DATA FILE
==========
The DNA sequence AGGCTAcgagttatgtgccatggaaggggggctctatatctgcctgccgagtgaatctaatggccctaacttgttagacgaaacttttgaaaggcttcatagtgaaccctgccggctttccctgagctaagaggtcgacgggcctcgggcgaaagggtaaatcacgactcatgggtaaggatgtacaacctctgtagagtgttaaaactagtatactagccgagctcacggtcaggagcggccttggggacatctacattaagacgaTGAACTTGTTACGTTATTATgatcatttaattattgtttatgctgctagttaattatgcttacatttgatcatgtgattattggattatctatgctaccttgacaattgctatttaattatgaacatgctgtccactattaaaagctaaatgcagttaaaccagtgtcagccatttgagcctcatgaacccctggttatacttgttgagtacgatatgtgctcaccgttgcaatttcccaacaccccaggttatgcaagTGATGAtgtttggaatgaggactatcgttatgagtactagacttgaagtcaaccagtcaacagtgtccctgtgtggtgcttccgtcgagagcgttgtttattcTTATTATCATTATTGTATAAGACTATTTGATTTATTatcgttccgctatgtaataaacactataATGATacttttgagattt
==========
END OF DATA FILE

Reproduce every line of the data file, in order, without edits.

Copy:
The DNA sequence AGGCTAcgagttatgtgccatggaaggggggctctatatctgcctgccgagtgaatctaatggccctaacttgttagacgaaacttttgaaaggcttcatagtgaaccctgccggctttccctgagctaagaggtcgacgggcctcgggcgaaagggtaaatcacgactcatgggtaaggatgtacaacctctgtagagtgttaaaactagtatactagccgagctcacggtcaggagcggccttggggacatctacattaagacgaTGAACTTGTTACGTTATTATgatcatttaattattgtttatgctgctagttaattatgcttacatttgatcatgtgattattggattatctatgctaccttgacaattgctatttaattatgaacatgctgtccactattaaaagctaaatgcagttaaaccagtgtcagccatttgagcctcatgaacccctggttatacttgttgagtacgatatgtgctcaccgttgcaatttcccaacaccccaggttatgcaagTGATGAtgtttggaatgaggactatcgttatgagtactagacttgaagtcaaccagtcaacagtgtccctgtgtggtgcttccgtcgagagcgttgtttattcTTATTATCATTATTGTATAAGACTATTTGATTTATTatcgttccgctatgtaataaacactataATGATacttttgagattt